For further information on your vehicle's issue, try out our diagnostics tool here.

    The Honda Accord is known for premature alternator bearing failure. The alternator shaft bearing alerts of mechanical failure by making a howling or grinding noise, but other symptoms may appear, including:

  • Battery warning light illumination
  • Engine will not start
  • Engine stalling or hesitation
  • Power steering and A/C failure

    Continued use after the alternator makes these noises generally result in loss of the serpentine belt, power steering, air conditioning and battery power.

    The correction is to replace the alternator immediately.

  • Four cylinder models of the Honda Accord from 1990-2001 have a known issue with ignition distributor shaft bearing failure, which causes:

  • Failure to start 
  • Engine randomly misfires 
  • Check Engine Light Illumination
  • OBD Trouble code(s) P0300, P0301, P0302, P0303, P0304, P1336, P1337 
  • Engine vibrations  
  • Hesitation or stalling 
  • Oil leak from distributor cap 
  • The ignition system uses the distributor to send high voltage electricity to the spark plugs at the right time. It accomplishes this timing mechanically by a shaft, which connects the crankshaft and ignition distributor, so they spin at the same rate. That shaft, part of the distributor, rests in a bearing inside the distributor.This bearing, the distributor shaft bearing, is known for failing, and allowing the shaft to move slightly.

    As the bearing fails, it allows the shaft to move away from the shaft seal, and oil pours into the distributor cap, causing misfires.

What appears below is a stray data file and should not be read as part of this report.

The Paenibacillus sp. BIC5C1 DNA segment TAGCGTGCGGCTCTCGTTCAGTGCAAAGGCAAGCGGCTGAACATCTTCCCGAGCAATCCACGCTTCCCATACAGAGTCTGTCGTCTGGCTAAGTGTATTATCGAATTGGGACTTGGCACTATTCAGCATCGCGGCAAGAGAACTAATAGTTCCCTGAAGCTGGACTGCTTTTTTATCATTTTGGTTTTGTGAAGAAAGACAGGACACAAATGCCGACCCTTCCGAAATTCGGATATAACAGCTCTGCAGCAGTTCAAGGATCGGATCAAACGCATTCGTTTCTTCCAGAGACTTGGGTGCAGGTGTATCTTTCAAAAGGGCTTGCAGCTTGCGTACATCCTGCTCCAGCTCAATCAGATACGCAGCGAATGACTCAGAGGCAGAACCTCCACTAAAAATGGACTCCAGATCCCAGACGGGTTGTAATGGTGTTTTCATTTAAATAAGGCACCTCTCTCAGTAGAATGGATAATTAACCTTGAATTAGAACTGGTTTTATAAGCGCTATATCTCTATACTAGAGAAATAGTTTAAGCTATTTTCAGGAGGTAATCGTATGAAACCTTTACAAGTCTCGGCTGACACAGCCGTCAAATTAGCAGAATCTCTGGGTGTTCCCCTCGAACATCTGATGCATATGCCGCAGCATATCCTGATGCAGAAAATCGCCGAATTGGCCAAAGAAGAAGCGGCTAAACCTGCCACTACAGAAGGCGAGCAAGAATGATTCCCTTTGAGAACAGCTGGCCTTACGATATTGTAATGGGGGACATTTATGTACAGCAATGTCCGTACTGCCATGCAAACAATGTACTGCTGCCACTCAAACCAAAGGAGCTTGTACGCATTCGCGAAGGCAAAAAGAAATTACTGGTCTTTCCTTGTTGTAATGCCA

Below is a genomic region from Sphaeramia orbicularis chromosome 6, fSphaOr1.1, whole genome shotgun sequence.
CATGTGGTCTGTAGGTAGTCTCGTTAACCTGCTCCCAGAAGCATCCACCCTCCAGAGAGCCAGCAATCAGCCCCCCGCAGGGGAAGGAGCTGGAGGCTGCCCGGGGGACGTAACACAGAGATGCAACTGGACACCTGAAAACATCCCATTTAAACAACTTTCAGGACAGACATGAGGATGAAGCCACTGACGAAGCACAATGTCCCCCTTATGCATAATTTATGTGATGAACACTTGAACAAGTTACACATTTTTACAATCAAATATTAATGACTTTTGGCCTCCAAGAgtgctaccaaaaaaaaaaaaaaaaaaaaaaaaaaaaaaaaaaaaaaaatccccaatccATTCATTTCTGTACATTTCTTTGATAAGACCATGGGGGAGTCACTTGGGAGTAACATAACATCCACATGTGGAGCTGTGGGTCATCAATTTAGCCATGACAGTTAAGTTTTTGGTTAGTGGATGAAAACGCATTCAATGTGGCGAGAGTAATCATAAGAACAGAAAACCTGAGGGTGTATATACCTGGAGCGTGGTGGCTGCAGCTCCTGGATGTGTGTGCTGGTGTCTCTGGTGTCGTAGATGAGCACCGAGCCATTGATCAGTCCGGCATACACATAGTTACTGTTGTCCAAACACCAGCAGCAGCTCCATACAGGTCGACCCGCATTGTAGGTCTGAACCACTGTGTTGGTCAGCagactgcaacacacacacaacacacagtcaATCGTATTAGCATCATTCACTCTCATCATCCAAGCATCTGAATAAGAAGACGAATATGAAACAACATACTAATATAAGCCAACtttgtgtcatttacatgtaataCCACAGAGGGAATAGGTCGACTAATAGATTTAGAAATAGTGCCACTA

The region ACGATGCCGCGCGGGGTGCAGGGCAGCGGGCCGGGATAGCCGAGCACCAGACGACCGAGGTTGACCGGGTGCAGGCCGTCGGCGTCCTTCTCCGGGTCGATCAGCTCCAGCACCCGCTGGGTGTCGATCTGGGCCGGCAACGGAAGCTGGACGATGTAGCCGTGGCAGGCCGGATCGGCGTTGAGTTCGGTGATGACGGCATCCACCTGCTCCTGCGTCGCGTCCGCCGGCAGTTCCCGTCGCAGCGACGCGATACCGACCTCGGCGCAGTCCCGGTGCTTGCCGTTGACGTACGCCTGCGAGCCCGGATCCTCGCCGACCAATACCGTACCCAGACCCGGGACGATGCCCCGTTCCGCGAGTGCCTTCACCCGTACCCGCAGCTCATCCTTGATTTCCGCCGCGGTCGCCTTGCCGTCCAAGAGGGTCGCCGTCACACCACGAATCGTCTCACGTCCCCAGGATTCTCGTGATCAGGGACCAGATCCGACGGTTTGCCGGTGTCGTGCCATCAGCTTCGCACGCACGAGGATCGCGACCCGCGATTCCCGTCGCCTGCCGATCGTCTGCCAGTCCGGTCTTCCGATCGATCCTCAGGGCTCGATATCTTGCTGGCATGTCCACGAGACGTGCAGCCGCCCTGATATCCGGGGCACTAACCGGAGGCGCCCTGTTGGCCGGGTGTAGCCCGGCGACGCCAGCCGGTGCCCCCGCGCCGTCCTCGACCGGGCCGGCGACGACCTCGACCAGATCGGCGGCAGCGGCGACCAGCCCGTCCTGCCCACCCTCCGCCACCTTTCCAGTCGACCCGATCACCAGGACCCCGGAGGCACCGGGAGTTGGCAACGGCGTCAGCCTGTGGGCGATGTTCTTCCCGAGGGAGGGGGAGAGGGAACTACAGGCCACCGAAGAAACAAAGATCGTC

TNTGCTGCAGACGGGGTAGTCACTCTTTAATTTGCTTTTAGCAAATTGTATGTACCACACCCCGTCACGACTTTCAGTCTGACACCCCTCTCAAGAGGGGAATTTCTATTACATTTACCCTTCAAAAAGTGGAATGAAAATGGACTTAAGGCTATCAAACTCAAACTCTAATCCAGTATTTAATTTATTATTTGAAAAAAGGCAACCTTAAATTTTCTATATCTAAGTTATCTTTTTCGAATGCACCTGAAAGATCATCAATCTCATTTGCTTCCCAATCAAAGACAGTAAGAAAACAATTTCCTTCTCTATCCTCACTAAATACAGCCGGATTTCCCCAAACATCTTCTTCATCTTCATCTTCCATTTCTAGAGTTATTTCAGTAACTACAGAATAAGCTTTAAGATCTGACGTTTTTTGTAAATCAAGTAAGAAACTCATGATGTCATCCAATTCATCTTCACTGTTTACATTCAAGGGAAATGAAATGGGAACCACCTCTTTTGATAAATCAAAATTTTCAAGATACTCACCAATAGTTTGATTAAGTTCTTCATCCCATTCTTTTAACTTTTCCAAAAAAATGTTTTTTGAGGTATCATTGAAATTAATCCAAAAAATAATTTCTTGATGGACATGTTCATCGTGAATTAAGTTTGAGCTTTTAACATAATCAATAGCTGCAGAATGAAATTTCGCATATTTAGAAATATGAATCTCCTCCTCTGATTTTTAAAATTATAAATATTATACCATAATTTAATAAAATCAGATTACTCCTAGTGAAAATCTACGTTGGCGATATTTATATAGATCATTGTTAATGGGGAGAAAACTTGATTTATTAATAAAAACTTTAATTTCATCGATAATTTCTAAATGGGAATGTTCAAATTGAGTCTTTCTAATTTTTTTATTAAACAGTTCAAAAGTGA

The play in the shaft can also cause contact with the crankshaft position sensor, causing a no start problem.

    Total bearing failure will be most evident from the grinding noise that changes with engine speed, and oil in the ignition distributor cap.

    If the bearing is making noise, driving or running the vehicle can result in catastrophic engine failure.

    To correct this issue, the ignition distributor and shaft must be replaced. Any damage to the crankshaft position sensor will necessitate replacement as well.

     

    A long cranking time before the engine starts might require a PCM software update and replacement of the fuel pressure regulator.

    The AC condenser failed due to contact with road debris and a lack of protection for the condenser.

    Leaking gaskets around the tail lights can allow water entry into the tail light assembly. New gaskets should fix this concern.

    The front brake rotors can warp and cause a vibration when braking. The rotors will need to be machined or in cases where they are worn too thin, replaced to correct this issue.

    One or both of the rear sway bar end links may break resulting in a knocking noise from the rear of the vehicle.

    A faulty brake master cylinder reservoir filter can cause the brake system indicator to illuminate after a cold start and then go off. Replacement of the reservoir filter will commonly fix this problem.

    The Powertrain Control Module (PCM) can misinterpret data from the coolant temperature sensor and set a false Check Engine (MIL) light. The PCM will need a software update for this issue.